Weapon Sales – From John Huang to the Middle East Thanks to the Clintons

Weapon Sales – From John Huang to the Middle East

Charles R. Smith
Monday, Aug. 19, 2002

Documents Detail Clinton Commerce Role in Fighter Jet Sale to the United Arab Emirates

The Bush administration has finally released a batch of Freedom of Information documents after initially refusing to do so. The newly declassified documents cover information acquired by a top member of the Clinton administration convicted of criminal activity.

The batch of documents details the export of advanced F-16 fighter jets to the United Arab Emirates. In an Aug. 5, 2002, letter, the Department of Commerce defended its “advocacy” of U.S. arms but failed to explain the role of convicted Chinagate figure and DNC fundraiser John Huang in the sales of such weapons.

In fact, the Commerce Department’s written defense of its role inside global arms sales appear confused and contradicts the documented evidence.

“BIS [Bureau of Industry and Security] advocates on behalf of U.S. companies involved in foreign procurements of defense articles, including arms. This advocacy only occurs after the United States government had decided to approve an arms export if the U.S. company wins the foreign procurement,” states the August 2002 Commerce Freedom of Information reply letter.

“DOC [Department of Commerce] plays no role in the approval of any defense articles or services under either the Department of State’s arms licensing process or the Department of Defense’s FMS [Foreign Military Sales] program,” states the 2002 Commerce reply.

Clinton, Gore and Daley Sell F-16 Jets to the Middle East

One document released by Commerce illustrates the role of the Clinton Commerce Department in an F-16 fighter jet sale to the United Arab Emirates. According to a 2000 memo for Commerce Secretary Daley, the department appears to have had a great deal to do with the sale of jet fighters to the U.A.E.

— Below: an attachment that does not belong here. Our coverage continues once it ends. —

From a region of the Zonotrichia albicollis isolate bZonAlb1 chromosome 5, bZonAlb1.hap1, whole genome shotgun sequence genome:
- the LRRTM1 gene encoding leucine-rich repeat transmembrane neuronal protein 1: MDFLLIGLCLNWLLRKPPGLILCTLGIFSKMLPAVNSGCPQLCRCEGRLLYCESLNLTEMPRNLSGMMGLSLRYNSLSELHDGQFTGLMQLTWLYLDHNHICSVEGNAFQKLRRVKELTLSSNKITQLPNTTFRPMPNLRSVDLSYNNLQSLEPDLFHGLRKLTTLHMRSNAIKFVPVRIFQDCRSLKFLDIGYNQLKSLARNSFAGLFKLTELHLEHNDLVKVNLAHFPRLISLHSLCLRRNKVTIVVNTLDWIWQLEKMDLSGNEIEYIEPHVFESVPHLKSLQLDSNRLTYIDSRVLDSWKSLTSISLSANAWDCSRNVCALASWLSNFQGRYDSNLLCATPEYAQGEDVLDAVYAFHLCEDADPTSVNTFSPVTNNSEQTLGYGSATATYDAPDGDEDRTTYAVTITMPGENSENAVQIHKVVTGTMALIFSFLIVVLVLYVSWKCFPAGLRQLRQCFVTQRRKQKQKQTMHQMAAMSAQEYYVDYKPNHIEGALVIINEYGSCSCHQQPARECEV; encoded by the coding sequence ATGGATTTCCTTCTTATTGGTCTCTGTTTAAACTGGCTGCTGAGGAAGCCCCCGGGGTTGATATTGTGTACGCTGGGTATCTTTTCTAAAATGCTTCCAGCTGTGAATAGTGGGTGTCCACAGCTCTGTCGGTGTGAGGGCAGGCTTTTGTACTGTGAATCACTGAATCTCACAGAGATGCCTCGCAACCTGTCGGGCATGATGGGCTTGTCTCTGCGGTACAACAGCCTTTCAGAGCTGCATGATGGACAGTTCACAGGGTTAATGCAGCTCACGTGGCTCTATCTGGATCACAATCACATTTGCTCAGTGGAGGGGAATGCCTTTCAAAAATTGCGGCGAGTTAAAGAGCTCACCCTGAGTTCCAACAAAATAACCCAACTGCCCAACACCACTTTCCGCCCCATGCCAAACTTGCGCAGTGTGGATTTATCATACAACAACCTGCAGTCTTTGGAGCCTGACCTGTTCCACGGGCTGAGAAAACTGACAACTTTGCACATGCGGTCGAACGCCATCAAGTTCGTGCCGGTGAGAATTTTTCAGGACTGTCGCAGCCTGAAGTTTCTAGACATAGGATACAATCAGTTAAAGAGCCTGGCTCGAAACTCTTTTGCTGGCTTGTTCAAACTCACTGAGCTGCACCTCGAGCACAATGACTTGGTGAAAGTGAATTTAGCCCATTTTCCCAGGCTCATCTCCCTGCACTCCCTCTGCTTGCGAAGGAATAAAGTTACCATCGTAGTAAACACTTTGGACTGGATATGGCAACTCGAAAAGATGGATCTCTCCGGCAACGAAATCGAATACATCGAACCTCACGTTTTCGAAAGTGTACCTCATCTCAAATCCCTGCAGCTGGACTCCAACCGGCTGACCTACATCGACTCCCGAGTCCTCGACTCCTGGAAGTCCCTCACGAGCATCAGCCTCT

“On 12 May 1998 President Clinton, Vice President Gore, His Highness UAE Crown Prince Khalifa, and Secretary Daley participated in a White House ceremony announcing the selection of Lockheed Martin as the winner of the UAE combat fighter competition. The award was for up to 80 F-16 fighter aircraft and is worth $6 billion,” notes the 2000 memo for Commerce Secretary Daley.

While the Commerce Department claims that the fighter jet sale was already approved, the Commerce 2000 memo notes quite clearly that the arms deal was far from being final. In fact, in 1999 the U.S. government had not approved the F-16 sale to the UAE. “However, although the UAE agreed to buy the fighters, a final contract has not yet been signed largely because of U.S. national disclosure policy on some of the key software involved in the electronic warfare systems of the aircraft,” states the memo to Commerce Secretary Daley.

“U.S. policy has consistently denied the release of the software to any foreign nation. Government to government discussion on disclosure of these key codes are ongoing. In early September 1999 most technology release issues were resolved although contract negotiations continue,” noted the memo.

Sale Not Final Because of Israel

According to Commerce Department documents, the export issues involved in selling advanced jet fighter were not resolved before Commerce Secretary Daley helped His Highness UAE Crown Prince Khalifa sign on the dotted line. One document found in the office of John Huang explains quite clearly what was holding the final approval of the arms sale to the UAE.

“There are potential obstacles in the selection of a U.S. aircraft due to technology transfer/releasability concerns. As with the export of any sophisticated defense article, countries seek to leverage maximum technology transfer from the U.S. The U.S. also seeks to maintain a qualitative technological edge over any product that is exported by the U.S.,” states a 1995 memo found in the convicted Chinagate figure’s office.

“Accordingly, the UAE is seeking aircraft sub-systems in the areas of electronic warfare systems, communications equipment, and weapons that are not releasable at this point. This is due to regional stability [maintaining the qualitative military advantage of Israel] and national disclosure policy [systems and equipment which is to be utilized by the U.S. only],” noted Huang’s document.